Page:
Credit Suisse’s Jonathan Golub called out his fellow Wall Street strategists this week for playing it too conservative in crunching the earnings boost from corporate tax cuts.
“Analysts have adjusted their 2018 forecasts by less than 2% for recent tax changes, a fraction of the likely impact,” he wrote.
Zach Scheidt of the Daily Reckoning blog agrees with Golub’s take, and he detailed his thoughts in a post Wednesday warning that anybody who’s investing based on these predictions is in for a big surprise as we move through 2018.
“I’ve seen analysts make some bad calls before, but this one really takes the cake,” he said. “Wall Street’s best and brightest are massively underestimating how much the new tax law will benefit companies’ bottom lines.”
Scheidt took a look at what a corporate tax cut from a top rate of 35% to 21% would mean for earnings and summarized it with this simple chart:
In other words, a company posting an after-tax profit of $3.25 in 2017 would report an after-tax profit of $3.95 under the new rules — a big improvement.
“Keep in mind, this projection doesn’t include any growth the underlying business may have in 2018,” Scheidt explained. “Earnings for this stock will jump by 21.5% simply because the company is paying less in taxes. For just about any stock, a 21.5% annual jump in earnings is a very attractive increase!”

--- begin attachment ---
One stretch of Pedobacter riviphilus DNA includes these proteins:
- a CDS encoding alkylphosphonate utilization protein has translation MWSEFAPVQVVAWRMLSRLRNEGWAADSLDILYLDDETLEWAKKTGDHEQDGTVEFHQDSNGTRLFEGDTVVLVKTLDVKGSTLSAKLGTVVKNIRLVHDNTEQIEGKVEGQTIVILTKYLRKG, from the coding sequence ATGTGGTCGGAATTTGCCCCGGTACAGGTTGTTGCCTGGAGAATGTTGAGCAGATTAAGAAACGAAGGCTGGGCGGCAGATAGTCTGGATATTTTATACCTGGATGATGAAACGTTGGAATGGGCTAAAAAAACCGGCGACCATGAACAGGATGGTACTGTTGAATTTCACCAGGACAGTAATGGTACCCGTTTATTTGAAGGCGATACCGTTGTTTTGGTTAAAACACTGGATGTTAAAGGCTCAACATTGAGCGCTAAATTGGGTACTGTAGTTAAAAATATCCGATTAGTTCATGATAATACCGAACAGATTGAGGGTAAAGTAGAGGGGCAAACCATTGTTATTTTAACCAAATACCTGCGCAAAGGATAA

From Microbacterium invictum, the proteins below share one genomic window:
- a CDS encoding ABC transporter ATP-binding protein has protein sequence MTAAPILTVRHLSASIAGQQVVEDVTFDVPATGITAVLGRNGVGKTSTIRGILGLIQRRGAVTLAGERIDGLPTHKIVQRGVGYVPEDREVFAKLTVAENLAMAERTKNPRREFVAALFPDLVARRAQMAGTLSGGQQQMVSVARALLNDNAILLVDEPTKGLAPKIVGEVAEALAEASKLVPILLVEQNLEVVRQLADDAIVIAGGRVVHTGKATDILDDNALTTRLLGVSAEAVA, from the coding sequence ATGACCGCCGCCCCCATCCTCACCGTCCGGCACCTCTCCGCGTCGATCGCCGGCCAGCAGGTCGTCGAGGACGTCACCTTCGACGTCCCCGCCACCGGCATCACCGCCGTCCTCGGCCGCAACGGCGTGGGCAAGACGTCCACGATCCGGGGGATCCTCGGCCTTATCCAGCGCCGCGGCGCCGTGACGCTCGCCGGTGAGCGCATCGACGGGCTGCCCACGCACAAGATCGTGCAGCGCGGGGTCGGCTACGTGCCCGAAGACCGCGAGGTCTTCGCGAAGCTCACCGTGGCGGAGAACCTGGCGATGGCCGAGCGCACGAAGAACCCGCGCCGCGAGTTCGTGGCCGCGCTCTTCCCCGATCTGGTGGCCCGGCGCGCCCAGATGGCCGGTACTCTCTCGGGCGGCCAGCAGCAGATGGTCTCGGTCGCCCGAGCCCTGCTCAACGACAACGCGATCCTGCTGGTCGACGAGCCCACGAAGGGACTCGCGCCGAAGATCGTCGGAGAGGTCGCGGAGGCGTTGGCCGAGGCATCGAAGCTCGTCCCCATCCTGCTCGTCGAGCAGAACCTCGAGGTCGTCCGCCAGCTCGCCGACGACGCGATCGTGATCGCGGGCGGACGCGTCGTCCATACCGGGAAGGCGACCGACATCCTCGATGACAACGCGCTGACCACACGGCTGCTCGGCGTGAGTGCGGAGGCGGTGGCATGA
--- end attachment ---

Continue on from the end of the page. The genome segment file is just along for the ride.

And yet Wall Street earnings models have yet to reflect that.
“Some companies were already taking advantage of loopholes to reduce their taxes in 2017, so the net result may be muted a bit,” he said. “Even so, the benefit of lower tax rates will certainly have much more than a 2% increase in corporate earnings.”
Our first evidence of this potential upside arrives this week, as reports stream in from the likes of J.P. Morgan Chase
and Wells Fargo
Importantly, we’ll see what they have to say about their guidance in the coming year.
is a bit more cautious on the near term impact, saying the legislation “will muddy underlying company fundamentals.” The investment bank explained that “firms will be forced to remeasure the value of their deferred tax assets and liabilities at the new 21% statutory federal corporate tax rate.” This will results in a number of one-time charges.
“We expect investors to look through a noisy [fourth quarter] and focus on the effects of tax reform on 2018 [earnings per share],” Goldman told clients.
It’s those effects that has Scheidt feeling good about what’s to come. Specifically, he says small caps may benefit the most, considering they don’t have the big deductions and tax breaks offered to big Fortune 500 companies. An easy way to play that, he says, would be to buy the iShares Russell 2000 ETF
“Yes, the market has been running higher for nearly a decade now. And yes, there are some areas of the market that I am concerned about,” he wrote. “But the majority of stocks — and the market in general — should still have plenty of room to run.”